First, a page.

|Bondie and Trevor|
In 1977 a grazier in the Armidale district had reared her to infuse Dingo blood into his working dogs. Once the litter was whelped, Blondie was to be shot. However, the grazier's wife loved Blondie, and contacted the Society, appealing for them to take her in.
Berenice agreed, and Blondie duly arrived by rail accompanied by one of her pups to help her settle in. She had a little sign on her collar saying, 'Please love me'.
She matured into a glorious adult, very trusting and well-adjusted. With kennel mate Peter Pan she led the society in many processions. However, Blondie was destined to make medical history as well.
The first sign Blondie had problems was at 10pm on the evening of June 6, 1978. Berenice heard scratching sounds coming from the kennels. All the dogs were alert and the cattle dogs were giving spasmodic questioning barks. Blondie was running around in circles desperately trying to claw at something apparently caught in her teeth.
Investigation to locate the problem revealed nothing, but her tongue was swollen and bruised. Assuming she had been bitten by an ant, and as she did not appear to be otherwise sick, she was put back into her yard. At the time she was about four weeks in pup.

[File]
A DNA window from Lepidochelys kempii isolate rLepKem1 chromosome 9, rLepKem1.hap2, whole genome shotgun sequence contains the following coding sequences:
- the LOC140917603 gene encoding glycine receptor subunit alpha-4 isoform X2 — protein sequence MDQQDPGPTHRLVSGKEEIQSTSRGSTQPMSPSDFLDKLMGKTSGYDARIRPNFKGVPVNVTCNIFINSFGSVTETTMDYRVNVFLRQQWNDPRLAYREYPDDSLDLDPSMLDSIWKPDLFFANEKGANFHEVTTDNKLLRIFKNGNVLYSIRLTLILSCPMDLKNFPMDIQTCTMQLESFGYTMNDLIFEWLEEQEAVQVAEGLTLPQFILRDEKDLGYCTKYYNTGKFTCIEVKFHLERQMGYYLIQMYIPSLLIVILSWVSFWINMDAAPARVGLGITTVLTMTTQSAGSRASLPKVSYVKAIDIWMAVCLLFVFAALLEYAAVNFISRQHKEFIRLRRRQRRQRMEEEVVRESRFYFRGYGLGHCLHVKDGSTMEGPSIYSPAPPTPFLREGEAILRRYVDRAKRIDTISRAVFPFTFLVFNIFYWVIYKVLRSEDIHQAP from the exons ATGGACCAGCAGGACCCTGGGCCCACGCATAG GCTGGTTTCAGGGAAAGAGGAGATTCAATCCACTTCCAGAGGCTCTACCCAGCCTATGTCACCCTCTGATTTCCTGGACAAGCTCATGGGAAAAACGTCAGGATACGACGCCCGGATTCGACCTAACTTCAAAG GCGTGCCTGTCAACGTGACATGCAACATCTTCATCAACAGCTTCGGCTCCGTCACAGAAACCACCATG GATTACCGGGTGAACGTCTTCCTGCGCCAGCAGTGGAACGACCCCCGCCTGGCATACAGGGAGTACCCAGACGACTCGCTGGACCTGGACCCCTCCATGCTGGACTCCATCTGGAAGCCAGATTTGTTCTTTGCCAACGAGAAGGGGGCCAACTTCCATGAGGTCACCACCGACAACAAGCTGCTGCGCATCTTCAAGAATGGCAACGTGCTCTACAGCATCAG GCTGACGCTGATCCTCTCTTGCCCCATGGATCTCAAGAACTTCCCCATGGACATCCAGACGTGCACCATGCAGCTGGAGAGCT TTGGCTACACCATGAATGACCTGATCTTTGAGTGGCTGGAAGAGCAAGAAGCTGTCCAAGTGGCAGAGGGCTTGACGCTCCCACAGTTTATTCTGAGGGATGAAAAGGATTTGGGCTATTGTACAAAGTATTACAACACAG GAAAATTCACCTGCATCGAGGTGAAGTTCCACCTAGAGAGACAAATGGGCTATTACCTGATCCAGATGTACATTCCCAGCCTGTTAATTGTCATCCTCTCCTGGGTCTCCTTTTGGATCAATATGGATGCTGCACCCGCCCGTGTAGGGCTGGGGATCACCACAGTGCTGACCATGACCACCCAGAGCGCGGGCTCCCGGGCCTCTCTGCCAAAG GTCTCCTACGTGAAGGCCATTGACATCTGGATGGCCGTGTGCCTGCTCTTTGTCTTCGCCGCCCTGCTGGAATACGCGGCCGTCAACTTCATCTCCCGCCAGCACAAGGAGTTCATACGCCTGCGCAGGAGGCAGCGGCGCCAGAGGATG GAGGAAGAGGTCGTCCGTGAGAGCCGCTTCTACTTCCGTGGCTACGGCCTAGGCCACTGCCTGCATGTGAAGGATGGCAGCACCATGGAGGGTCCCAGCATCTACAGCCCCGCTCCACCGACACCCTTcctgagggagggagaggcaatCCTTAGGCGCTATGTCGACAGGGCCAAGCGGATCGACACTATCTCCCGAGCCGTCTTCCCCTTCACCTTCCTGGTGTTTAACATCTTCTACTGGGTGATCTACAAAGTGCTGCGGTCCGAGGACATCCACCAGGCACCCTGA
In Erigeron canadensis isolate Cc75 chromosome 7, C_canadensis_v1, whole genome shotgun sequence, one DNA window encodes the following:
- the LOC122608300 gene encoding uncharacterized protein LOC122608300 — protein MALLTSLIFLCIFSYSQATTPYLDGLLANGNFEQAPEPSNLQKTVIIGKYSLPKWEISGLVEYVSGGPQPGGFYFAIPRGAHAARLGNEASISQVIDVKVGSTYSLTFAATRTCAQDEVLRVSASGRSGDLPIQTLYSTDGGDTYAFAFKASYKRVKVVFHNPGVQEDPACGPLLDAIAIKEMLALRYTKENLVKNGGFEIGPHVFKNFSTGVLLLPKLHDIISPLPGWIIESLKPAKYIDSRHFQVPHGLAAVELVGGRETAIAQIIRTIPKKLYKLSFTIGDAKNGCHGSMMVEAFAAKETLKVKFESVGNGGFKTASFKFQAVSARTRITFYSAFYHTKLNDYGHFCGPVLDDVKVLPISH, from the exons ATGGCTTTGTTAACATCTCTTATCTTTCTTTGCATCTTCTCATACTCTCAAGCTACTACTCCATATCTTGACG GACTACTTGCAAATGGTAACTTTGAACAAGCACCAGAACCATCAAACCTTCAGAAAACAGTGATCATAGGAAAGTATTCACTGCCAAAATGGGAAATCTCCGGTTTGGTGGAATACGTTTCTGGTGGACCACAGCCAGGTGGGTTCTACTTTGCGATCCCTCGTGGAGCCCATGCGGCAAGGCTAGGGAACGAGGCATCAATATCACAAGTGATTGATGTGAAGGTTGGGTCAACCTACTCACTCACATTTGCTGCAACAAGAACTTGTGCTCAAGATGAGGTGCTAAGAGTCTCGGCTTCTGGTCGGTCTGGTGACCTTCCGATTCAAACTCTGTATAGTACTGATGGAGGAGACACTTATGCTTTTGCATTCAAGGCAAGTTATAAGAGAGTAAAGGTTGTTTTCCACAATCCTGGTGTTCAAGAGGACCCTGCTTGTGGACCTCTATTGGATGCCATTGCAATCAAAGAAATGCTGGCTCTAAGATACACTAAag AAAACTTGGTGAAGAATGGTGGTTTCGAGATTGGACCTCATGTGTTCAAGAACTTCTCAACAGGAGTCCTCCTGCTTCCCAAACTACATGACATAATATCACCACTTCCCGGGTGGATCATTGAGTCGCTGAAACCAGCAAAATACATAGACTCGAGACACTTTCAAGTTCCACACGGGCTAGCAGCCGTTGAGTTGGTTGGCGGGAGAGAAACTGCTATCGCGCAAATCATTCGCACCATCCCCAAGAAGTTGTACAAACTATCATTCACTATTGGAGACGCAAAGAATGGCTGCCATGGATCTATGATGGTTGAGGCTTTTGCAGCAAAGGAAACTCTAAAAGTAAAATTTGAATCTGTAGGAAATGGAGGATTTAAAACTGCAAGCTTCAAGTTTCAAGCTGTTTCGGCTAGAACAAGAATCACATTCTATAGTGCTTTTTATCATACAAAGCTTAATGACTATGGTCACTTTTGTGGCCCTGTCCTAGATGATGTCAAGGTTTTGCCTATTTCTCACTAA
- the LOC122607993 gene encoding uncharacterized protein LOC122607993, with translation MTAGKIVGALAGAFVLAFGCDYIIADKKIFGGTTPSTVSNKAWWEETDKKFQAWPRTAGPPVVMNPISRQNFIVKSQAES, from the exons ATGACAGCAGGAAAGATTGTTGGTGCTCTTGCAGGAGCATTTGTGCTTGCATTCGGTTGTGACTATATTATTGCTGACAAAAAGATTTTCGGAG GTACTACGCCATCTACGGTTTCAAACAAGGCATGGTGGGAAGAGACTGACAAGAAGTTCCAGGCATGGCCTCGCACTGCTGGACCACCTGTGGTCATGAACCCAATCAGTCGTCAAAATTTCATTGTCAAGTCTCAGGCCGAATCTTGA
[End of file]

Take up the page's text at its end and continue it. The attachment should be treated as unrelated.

By morning, Blondie's tongue was so swollen she could not close her mouth. It was obvious something drastic was wrong and she was in urgent need of immediate veterinary attention. A careful and thorough examination by Jim Della-Vedova did not reveal the trouble and in desperation, as her blood pressure was low and her breathing laboured, she was anaesthetised.
At last the reason for her sudden demise was found. A piece of aorta from beef scraps fed the evening before, had worked its way up her tongue to the root, completely cutting off circulation and causing the incredible swelling.
Removing the obstruction, Jim bathed the tongue for hours to get the circulation back.
Blondie was too weak to move. With Blondie at home for the night, Berenice continued the bathing, but the swelling did not subside. The tongue was cold and appeared "dead".
Blondie was visibly weaker when they returned to Jim next morning. Her life hung in the balance. Unfortunately, blood poisoning had set in and, to save her life, all but the rudiments of her tongue would have to be removed.
Other vets argued she could not live naturally without her tongue but Jim, who greatly admired her as a magnificent specimen of the Dingo breed and the great courage she had shown through the whole ordeal, believed she should be given the opportunity to adjust if it were at all possible.